This sort of laidback humour is central to the success of Green Door's youth projects. Alumni of Supergroups (aimed at young existing bands) and Sonic Youths (for individuals) talk affectionately about the combination of relaxed creativity and deep knowledge that the three bring to the table. "Every week we look at a different studio, and we set up our studio to emulate what it would have been like to record there," MacLaren explains. "So one week we do Chess Records in Chicago, then the next Lee Perry's Black Ark, and then Martin Hannett's Strawberry Studios, then Kling Klang. It helps to look at different approaches—for example the Chess Records week involves just recording in a room live with no overdubs, which teaches them that sometimes you can learn from having limitations."
"Limitations make great music," Evans added. "There's nothing more depressing than someone sitting in front of a computer with 500 different options for how the kick drums should sound. Your brain has to get creative when there are not many options."
The band Golden Teacher, who formed on one of these courses, described the experience: "We (and many other musicians in Glasgow) have been really lucky to get free recording time through Green Door's community projects. This has been fundamental to how we record. It ultimately removes the financial pressure to 'produce results' each time we record, which creates the atmosphere necessary to experiment. From the practical side, the point of all the courses is to learn exactly how the studio works—how every piece of equipment functions, how every mic can be positioned, how all of the effects work, how to use the tape machine, and, most importantly, the sense of freedom to experiment with all this gear. This is knowledge many studios possibly wouldn't share for fear of their role as engineers becoming redundant. With the Green Door it's the opposite."
One afternoon, I sat in on a Golden Teacher recording session as the band worked on material for their fourth EP. In the control room, two members of the band worked with Evans on mixes of recent recordings using the studio's beautiful old analogue equipment, while in the live room the others gleefully jammed through a variety of styles on a vintage synth, piano, drums and guitars. The odd bit of interpretive dance was thrown in for good measure, and everyone seemed to have brought along a different type of biscuits.
"When I think about Golden Teacher I imagine a robot dancing with a leopard," said MacLaren, "because you have this amazing cross between drum machines and live percussion and live instrumentation. That combination of synthetic and organic can lead you to so many interesting places."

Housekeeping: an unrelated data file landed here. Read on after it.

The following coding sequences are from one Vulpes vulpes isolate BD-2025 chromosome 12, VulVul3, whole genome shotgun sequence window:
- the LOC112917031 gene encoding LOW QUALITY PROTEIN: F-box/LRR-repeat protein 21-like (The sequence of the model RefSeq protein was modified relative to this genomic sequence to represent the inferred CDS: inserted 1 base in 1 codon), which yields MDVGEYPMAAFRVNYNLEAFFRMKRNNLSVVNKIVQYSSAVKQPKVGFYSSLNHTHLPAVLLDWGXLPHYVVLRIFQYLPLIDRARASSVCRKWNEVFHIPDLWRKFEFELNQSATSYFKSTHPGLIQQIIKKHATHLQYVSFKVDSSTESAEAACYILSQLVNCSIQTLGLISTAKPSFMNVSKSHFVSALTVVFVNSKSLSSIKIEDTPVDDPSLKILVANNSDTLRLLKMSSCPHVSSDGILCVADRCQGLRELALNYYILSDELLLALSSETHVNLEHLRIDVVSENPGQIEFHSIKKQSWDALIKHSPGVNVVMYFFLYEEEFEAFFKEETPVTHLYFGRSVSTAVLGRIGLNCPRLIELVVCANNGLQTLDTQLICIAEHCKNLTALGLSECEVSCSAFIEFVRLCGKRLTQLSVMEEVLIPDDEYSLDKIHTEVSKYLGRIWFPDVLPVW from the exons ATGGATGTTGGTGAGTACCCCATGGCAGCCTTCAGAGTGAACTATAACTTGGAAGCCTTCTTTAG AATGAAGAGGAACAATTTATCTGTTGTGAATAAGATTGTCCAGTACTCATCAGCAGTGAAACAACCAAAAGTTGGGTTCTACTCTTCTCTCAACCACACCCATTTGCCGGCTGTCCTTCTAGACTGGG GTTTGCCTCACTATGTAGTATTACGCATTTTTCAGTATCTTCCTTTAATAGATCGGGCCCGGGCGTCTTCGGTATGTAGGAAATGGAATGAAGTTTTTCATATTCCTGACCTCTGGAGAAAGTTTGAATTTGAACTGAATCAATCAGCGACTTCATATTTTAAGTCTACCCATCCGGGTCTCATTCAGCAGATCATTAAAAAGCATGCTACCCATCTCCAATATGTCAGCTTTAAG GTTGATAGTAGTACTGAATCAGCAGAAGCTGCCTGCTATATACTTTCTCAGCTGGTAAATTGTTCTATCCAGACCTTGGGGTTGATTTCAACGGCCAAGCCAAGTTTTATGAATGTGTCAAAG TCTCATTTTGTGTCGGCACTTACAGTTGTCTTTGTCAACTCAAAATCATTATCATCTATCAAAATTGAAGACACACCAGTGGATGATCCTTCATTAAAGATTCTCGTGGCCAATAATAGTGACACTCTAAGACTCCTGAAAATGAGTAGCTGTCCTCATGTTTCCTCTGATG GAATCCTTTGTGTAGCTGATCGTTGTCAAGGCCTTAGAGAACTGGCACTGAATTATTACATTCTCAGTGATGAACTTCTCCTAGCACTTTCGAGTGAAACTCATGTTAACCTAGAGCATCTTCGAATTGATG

Scott Duff and Conal Blake of Whilst—whose Optimo Music EP Everything There Was Was There pulled off takes on krautrock, North African funk, punk funk, free jazz and more—echoed these sentiments. As Golden Teacher member Cassie poured us pints in the café of the city's Centre For Contemporary Arts (Glasgow's music scene is so close-knit that there are several bars staffed almost exclusively by people who're also in very good bands) Blake said: "Everything I've done in music has been because of Green Door. The great thing about the courses they run is that they totally demystify the idea of a recording studio. I'd never been in one before and I was really nervous before I went in for the first time, but they instantly made me feel so calm. They have no attitude towards anything, it's a really cosy and nurturing environment. You go in and have a cup of tea with them and a chat and just start doing stuff whenever you're ready."
As everyone involved was keen to point out, this is an amazingly fertile time for Glasgow music in general. "It's ridiculous what's going on in Glasgow at the moment," said Evans. "There's no Glasgow sound, just so many people doing radically different things and coming out with the most interesting music I'm hearing from anywhere in the UK. We've been very lucky to be going as a studio during such a great time in the city." But it's important to acknowledge the central role the Green Door Studio is playing in this golden age, plucking young people who've barely ever considered making music and giving them the tools to unlock creative riches.
The three don't know of another studio like Green Door anywhere ("I hope there isn't one," Smith laughed), but the simple ingredients that have led to its success—enthusiasm, talent, sharing knowledge—could potentially be replicated in towns and cities around the world. "With us it's not so much about the tape machines as it is about the attitude," Smith said. "And I really don't think there's anywhere that combines the two like this place does. It's to do with interaction, physicality and sociability. With a lot of records I can tell they've been recorded on Ableton in isolation in someone's bedroom because there's just this signature to them. I think to myself, 'A fucking robot could have made this'—but not one that's dancing with a leopard."